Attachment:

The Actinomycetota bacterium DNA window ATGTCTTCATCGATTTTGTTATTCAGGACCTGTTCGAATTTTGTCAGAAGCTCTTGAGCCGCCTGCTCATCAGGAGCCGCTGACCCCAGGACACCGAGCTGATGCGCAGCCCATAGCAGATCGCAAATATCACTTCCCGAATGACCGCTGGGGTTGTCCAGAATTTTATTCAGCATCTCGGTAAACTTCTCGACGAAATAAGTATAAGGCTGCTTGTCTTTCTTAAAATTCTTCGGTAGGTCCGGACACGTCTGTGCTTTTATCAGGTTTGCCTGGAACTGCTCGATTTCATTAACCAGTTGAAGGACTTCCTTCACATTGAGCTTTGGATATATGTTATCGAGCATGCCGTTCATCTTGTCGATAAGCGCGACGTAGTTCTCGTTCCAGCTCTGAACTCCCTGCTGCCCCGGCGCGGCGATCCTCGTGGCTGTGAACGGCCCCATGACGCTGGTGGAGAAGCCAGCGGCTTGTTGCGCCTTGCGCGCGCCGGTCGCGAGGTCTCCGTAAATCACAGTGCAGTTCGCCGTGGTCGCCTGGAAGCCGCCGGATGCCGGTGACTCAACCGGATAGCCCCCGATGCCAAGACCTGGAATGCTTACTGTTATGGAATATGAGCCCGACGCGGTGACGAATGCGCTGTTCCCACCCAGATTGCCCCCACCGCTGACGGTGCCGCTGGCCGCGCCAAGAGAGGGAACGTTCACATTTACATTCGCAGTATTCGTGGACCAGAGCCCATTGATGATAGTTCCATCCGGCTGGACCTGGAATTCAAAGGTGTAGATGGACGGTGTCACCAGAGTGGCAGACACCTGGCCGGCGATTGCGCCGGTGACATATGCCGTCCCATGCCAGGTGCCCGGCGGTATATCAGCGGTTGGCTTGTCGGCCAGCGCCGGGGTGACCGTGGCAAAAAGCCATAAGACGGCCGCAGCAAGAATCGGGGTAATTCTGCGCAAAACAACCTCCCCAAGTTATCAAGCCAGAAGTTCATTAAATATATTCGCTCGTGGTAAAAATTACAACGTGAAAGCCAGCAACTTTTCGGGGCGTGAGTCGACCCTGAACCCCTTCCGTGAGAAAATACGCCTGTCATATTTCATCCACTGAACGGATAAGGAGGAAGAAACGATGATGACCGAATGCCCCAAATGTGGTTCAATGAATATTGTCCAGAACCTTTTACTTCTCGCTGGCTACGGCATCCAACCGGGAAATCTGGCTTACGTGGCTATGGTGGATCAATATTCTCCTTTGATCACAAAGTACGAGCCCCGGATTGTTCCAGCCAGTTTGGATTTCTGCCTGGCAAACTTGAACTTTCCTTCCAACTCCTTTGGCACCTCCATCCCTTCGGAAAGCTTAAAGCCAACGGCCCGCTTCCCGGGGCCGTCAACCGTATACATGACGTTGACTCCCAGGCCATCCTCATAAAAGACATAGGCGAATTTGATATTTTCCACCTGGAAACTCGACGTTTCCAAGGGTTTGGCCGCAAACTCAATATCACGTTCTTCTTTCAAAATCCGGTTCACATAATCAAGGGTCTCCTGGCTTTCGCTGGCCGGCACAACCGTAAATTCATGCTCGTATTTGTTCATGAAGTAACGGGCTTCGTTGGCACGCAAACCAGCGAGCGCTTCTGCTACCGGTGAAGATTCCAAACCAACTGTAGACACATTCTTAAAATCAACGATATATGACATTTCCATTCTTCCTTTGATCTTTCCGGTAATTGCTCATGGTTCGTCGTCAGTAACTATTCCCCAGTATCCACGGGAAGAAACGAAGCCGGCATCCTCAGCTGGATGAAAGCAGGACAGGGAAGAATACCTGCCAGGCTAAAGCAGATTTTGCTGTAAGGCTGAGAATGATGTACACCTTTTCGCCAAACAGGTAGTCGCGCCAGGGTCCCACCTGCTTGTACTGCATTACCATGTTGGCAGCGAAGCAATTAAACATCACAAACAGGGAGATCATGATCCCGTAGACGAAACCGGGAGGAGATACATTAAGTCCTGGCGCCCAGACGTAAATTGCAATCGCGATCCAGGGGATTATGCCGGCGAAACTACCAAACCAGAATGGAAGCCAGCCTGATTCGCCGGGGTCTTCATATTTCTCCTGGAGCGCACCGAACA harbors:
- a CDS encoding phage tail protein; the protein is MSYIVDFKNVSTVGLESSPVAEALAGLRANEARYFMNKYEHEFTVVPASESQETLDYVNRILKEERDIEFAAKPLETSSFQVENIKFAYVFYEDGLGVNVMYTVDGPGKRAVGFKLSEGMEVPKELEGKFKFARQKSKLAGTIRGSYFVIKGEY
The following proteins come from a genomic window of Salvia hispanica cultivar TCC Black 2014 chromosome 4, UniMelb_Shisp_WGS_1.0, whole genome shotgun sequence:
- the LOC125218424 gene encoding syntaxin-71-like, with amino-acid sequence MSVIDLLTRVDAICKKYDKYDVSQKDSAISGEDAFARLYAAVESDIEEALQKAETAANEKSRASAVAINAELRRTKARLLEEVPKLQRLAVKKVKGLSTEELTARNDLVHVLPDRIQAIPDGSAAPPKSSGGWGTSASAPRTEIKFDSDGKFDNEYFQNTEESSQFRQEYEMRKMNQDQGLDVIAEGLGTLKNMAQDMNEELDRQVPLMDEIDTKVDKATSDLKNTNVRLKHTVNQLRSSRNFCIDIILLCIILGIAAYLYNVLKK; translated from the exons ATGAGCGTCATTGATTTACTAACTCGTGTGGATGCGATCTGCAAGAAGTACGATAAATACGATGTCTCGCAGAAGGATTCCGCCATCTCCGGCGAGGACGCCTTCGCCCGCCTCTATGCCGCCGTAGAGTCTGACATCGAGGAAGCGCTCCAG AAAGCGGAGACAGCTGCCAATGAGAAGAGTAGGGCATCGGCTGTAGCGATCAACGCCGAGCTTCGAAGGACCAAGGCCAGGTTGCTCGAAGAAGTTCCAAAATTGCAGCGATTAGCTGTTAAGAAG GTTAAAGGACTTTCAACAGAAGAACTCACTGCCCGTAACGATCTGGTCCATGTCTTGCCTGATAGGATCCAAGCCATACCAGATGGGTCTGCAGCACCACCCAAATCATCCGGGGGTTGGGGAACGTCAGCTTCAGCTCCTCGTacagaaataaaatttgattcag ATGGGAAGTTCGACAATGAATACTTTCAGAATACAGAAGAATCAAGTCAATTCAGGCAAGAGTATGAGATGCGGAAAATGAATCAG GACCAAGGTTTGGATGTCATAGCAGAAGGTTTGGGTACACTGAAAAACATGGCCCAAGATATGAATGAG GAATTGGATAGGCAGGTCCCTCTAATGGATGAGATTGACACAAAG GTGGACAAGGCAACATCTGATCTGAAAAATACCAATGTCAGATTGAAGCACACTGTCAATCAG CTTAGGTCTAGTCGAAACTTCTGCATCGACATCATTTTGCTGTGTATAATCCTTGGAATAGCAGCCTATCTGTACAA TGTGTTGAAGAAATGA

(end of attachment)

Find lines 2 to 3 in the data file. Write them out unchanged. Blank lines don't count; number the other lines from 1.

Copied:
- a CDS encoding phage tail protein; the protein is MSYIVDFKNVSTVGLESSPVAEALAGLRANEARYFMNKYEHEFTVVPASESQETLDYVNRILKEERDIEFAAKPLETSSFQVENIKFAYVFYEDGLGVNVMYTVDGPGKRAVGFKLSEGMEVPKELEGKFKFARQKSKLAGTIRGSYFVIKGEY
The following proteins come from a genomic window of Salvia hispanica cultivar TCC Black 2014 chromosome 4, UniMelb_Shisp_WGS_1.0, whole genome shotgun sequence: